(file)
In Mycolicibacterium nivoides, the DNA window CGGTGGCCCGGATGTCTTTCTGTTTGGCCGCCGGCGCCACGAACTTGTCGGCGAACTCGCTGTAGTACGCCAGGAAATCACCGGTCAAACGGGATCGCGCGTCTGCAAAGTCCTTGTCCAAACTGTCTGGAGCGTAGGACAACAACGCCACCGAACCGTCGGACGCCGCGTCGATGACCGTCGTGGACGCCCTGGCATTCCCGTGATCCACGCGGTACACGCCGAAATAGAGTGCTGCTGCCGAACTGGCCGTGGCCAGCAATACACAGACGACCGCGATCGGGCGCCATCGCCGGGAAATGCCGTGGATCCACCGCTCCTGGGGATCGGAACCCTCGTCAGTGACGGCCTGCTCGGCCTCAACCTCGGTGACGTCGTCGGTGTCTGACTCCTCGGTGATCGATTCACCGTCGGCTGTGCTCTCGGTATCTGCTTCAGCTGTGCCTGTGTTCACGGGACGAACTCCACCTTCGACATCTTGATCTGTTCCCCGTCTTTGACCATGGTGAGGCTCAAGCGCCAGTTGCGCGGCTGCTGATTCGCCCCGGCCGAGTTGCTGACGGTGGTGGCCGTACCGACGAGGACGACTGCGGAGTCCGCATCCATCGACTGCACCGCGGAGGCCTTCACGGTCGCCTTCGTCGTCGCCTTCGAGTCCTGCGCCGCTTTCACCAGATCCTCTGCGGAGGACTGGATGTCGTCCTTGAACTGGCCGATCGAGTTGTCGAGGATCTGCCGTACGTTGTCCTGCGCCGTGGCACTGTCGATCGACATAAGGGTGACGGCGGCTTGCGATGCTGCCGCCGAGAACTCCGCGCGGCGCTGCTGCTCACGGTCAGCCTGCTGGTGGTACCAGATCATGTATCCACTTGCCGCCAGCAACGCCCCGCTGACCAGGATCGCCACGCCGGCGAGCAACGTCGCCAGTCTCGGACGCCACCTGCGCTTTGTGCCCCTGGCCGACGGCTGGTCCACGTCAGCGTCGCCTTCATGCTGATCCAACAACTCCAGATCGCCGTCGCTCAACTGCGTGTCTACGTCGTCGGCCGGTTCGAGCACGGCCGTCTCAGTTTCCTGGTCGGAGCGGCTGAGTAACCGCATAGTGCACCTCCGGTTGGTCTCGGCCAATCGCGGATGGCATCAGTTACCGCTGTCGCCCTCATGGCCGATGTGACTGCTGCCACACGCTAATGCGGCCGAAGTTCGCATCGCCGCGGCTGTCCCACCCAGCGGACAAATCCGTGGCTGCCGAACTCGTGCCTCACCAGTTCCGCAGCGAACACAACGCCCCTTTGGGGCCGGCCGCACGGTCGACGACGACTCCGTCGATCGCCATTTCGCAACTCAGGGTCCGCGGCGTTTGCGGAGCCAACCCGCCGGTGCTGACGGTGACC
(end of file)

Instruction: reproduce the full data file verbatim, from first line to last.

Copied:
In Mycolicibacterium nivoides, the DNA window CGGTGGCCCGGATGTCTTTCTGTTTGGCCGCCGGCGCCACGAACTTGTCGGCGAACTCGCTGTAGTACGCCAGGAAATCACCGGTCAAACGGGATCGCGCGTCTGCAAAGTCCTTGTCCAAACTGTCTGGAGCGTAGGACAACAACGCCACCGAACCGTCGGACGCCGCGTCGATGACCGTCGTGGACGCCCTGGCATTCCCGTGATCCACGCGGTACACGCCGAAATAGAGTGCTGCTGCCGAACTGGCCGTGGCCAGCAATACACAGACGACCGCGATCGGGCGCCATCGCCGGGAAATGCCGTGGATCCACCGCTCCTGGGGATCGGAACCCTCGTCAGTGACGGCCTGCTCGGCCTCAACCTCGGTGACGTCGTCGGTGTCTGACTCCTCGGTGATCGATTCACCGTCGGCTGTGCTCTCGGTATCTGCTTCAGCTGTGCCTGTGTTCACGGGACGAACTCCACCTTCGACATCTTGATCTGTTCCCCGTCTTTGACCATGGTGAGGCTCAAGCGCCAGTTGCGCGGCTGCTGATTCGCCCCGGCCGAGTTGCTGACGGTGGTGGCCGTACCGACGAGGACGACTGCGGAGTCCGCATCCATCGACTGCACCGCGGAGGCCTTCACGGTCGCCTTCGTCGTCGCCTTCGAGTCCTGCGCCGCTTTCACCAGATCCTCTGCGGAGGACTGGATGTCGTCCTTGAACTGGCCGATCGAGTTGTCGAGGATCTGCCGTACGTTGTCCTGCGCCGTGGCACTGTCGATCGACATAAGGGTGACGGCGGCTTGCGATGCTGCCGCCGAGAACTCCGCGCGGCGCTGCTGCTCACGGTCAGCCTGCTGGTGGTACCAGATCATGTATCCACTTGCCGCCAGCAACGCCCCGCTGACCAGGATCGCCACGCCGGCGAGCAACGTCGCCAGTCTCGGACGCCACCTGCGCTTTGTGCCCCTGGCCGACGGCTGGTCCACGTCAGCGTCGCCTTCATGCTGATCCAACAACTCCAGATCGCCGTCGCTCAACTGCGTGTCTACGTCGTCGGCCGGTTCGAGCACGGCCGTCTCAGTTTCCTGGTCGGAGCGGCTGAGTAACCGCATAGTGCACCTCCGGTTGGTCTCGGCCAATCGCGGATGGCATCAGTTACCGCTGTCGCCCTCATGGCCGATGTGACTGCTGCCACACGCTAATGCGGCCGAAGTTCGCATCGCCGCGGCTGTCCCACCCAGCGGACAAATCCGTGGCTGCCGAACTCGTGCCTCACCAGTTCCGCAGCGAACACAACGCCCCTTTGGGGCCGGCCGCACGGTCGACGACGACTCCGTCGATCGCCATTTCGCAACTCAGGGTCCGCGGCGTTTGCGGAGCCAACCCGCCGGTGCTGACGGTGACC